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Global Myopia Prevalence and Predictions

Global Prevalence of Myopia and High Myopia and Temporal Trends from 2000 through 2050 Ophthalmology 2016;123:1036-1042  PMID: 26875007

In 2010, it was estimated that uncorrected refractive error was the most common cause of distance vision impairment, affecting 108 million persons, and the second most common cause of blindness globally The economic burden of uncorrected distance refractive error, largely caused by myopia, was estimated to be US$202 billion per annum myopia brings further vision challenges because high myopia increases the risk of pathologic ocular changes such as cataract, glaucoma, retinal detachment, and myopic macular degeneration, all of which can cause irreversible vision loss the prevalence of myopia is more than 2 times higher among East Asians than similarly aged white persons the prevalence of myopia in different countries seems to be increasing, and most dramatically among younger people in East Asia the most common definition of myopia was spherical equivalent of -0.50 diopter (D) or less  the most common definition of high myopia was defined as -5.00 D or less (-6.00 is common as well)

In the year 2000, this prevalence of myopia was 1406 million (22.9% of the global population)     uncertainty interval (932 to 1932 million) In the year 2010, this prevalence increases to 1950 million (28.3% of the global population)     uncertainty interval (1422 to 2543 million) This is projected to increase to 2620 million in 2020, 3361 million by 2030, 4089 million by 2040     and to 4758 million by 2050 ~50% of the global population!! In the year 2000, this prevalence of high myopia was 163 million (2.7% of the global population) In the year 2010, this prevalence of high myopia was 277 million (4.0% of the global population This is projected to increase to 399 million in 2020, to 517 million by 2030, to 696 million by 2040 and to 938 million by 2050, ~10% of the global population!! The projected increases in myopia and high myopia are widely considered to be driven by environmental factors (nurture), principally lifestyle changes resulting from a combination of decreased time outdoors and increased near work activities, among other factors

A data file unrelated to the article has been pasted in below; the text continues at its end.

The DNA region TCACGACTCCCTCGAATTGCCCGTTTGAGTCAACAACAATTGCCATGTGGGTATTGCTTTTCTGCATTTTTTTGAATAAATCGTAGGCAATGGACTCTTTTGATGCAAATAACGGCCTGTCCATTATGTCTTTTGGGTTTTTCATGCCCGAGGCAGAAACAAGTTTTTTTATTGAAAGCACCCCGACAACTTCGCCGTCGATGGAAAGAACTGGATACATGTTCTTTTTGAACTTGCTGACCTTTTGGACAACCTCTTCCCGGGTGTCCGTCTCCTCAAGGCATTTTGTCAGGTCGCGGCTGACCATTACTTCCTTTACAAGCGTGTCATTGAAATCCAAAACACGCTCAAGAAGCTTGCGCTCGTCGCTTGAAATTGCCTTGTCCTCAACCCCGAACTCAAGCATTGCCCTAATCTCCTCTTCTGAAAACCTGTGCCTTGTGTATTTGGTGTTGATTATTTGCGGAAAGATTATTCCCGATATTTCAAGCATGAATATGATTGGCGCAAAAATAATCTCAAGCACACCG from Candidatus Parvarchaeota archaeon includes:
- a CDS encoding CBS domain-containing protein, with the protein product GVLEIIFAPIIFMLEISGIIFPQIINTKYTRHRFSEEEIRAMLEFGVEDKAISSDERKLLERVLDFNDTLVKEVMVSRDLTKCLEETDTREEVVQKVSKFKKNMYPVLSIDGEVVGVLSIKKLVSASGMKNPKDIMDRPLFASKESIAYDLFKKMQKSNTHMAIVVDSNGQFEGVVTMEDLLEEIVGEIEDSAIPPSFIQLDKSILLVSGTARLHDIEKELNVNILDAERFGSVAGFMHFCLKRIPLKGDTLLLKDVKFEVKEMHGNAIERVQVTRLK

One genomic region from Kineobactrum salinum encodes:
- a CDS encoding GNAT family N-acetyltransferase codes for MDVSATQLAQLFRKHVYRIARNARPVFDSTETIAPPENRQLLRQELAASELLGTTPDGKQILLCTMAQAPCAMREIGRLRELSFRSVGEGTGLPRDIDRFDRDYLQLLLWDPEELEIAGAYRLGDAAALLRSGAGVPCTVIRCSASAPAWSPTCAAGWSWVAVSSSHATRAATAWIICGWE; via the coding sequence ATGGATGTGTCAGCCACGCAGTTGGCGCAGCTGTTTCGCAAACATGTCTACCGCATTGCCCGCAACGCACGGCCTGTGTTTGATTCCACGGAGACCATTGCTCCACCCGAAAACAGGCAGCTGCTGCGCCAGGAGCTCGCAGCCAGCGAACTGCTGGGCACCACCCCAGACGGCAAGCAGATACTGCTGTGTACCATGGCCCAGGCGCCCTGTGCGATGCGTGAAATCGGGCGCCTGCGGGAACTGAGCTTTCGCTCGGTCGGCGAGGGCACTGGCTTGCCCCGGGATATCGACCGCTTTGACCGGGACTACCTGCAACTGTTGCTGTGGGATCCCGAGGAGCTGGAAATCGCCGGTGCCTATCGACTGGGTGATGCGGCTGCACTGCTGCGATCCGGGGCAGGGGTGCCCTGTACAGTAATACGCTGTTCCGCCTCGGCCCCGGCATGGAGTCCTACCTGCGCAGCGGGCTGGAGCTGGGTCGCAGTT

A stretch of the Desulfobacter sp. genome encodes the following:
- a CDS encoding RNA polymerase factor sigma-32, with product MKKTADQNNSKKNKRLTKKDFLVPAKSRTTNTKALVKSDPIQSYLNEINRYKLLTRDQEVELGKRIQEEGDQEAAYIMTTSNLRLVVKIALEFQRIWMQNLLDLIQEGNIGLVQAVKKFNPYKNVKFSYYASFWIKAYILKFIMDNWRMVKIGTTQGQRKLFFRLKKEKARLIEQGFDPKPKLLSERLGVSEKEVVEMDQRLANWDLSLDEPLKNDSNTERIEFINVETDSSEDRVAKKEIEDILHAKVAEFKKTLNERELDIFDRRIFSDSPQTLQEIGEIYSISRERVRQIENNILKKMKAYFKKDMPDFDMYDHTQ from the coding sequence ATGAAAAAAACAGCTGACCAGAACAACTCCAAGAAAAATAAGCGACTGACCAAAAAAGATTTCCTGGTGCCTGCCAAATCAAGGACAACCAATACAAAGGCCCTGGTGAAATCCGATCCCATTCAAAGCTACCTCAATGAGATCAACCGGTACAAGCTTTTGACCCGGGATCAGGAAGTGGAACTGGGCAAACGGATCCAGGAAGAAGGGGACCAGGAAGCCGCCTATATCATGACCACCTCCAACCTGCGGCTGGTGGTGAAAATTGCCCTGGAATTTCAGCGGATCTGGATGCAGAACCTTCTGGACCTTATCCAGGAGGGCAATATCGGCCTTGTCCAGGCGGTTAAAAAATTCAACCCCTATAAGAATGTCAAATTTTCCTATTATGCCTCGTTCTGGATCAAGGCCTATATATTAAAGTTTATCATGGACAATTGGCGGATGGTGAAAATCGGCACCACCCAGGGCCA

Genetic predisposition also seems to play a role, but cannot explain the temporal trends observed over a short period Among environmental factors, so-called high pressure educational systems, especially at very young ages in countries such as Singapore, Korea, Taiwan, and China, may be a causative lifestyle change, as may the excessive use of near electronic devices Other proposed causes include light levels, which may be directly related to time outdoors, with peripheral hyperopia in the myopic eye (corrected and uncorrected) encouraging axial growth, and diet The number of people with vision loss resulting from high myopia would increase 7-fold from 2000 to 2050, and myopia would become a leading cause of permanent blindness worldwide We have not taken into account the effect of myopia control interventions that may take place between now and 2050 Changes in lifestyle, successive improvement, and the uptake of myopia control could substantially reduce the number of people with myopia and high myopia

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